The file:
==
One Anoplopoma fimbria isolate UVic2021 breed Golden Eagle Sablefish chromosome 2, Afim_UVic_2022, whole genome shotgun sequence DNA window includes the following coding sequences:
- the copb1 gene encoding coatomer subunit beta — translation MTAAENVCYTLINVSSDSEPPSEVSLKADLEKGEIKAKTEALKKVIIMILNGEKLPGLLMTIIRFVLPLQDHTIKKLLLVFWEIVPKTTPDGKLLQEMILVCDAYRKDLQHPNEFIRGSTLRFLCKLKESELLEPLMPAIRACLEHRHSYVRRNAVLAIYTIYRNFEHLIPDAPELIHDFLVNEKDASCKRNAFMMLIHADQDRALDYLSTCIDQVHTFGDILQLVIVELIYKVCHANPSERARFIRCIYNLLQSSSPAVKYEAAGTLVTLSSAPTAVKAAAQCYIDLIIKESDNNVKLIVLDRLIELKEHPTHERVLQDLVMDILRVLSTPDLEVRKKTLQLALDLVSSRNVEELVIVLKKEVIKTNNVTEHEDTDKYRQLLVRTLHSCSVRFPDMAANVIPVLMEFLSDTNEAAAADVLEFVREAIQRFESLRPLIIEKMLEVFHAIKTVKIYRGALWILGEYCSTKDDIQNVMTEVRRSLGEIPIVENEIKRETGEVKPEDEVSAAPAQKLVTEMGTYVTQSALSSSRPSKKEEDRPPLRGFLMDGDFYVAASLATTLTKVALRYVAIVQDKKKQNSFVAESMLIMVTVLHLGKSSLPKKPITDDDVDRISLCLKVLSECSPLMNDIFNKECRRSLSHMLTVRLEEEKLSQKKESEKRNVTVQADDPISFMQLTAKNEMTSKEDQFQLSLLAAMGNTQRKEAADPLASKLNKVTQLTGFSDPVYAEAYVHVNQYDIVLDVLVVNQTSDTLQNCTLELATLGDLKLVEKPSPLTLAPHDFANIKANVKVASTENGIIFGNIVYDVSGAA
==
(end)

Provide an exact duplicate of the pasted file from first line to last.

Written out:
One Anoplopoma fimbria isolate UVic2021 breed Golden Eagle Sablefish chromosome 2, Afim_UVic_2022, whole genome shotgun sequence DNA window includes the following coding sequences:
- the copb1 gene encoding coatomer subunit beta — translation MTAAENVCYTLINVSSDSEPPSEVSLKADLEKGEIKAKTEALKKVIIMILNGEKLPGLLMTIIRFVLPLQDHTIKKLLLVFWEIVPKTTPDGKLLQEMILVCDAYRKDLQHPNEFIRGSTLRFLCKLKESELLEPLMPAIRACLEHRHSYVRRNAVLAIYTIYRNFEHLIPDAPELIHDFLVNEKDASCKRNAFMMLIHADQDRALDYLSTCIDQVHTFGDILQLVIVELIYKVCHANPSERARFIRCIYNLLQSSSPAVKYEAAGTLVTLSSAPTAVKAAAQCYIDLIIKESDNNVKLIVLDRLIELKEHPTHERVLQDLVMDILRVLSTPDLEVRKKTLQLALDLVSSRNVEELVIVLKKEVIKTNNVTEHEDTDKYRQLLVRTLHSCSVRFPDMAANVIPVLMEFLSDTNEAAAADVLEFVREAIQRFESLRPLIIEKMLEVFHAIKTVKIYRGALWILGEYCSTKDDIQNVMTEVRRSLGEIPIVENEIKRETGEVKPEDEVSAAPAQKLVTEMGTYVTQSALSSSRPSKKEEDRPPLRGFLMDGDFYVAASLATTLTKVALRYVAIVQDKKKQNSFVAESMLIMVTVLHLGKSSLPKKPITDDDVDRISLCLKVLSECSPLMNDIFNKECRRSLSHMLTVRLEEEKLSQKKESEKRNVTVQADDPISFMQLTAKNEMTSKEDQFQLSLLAAMGNTQRKEAADPLASKLNKVTQLTGFSDPVYAEAYVHVNQYDIVLDVLVVNQTSDTLQNCTLELATLGDLKLVEKPSPLTLAPHDFANIKANVKVASTENGIIFGNIVYDVSGAA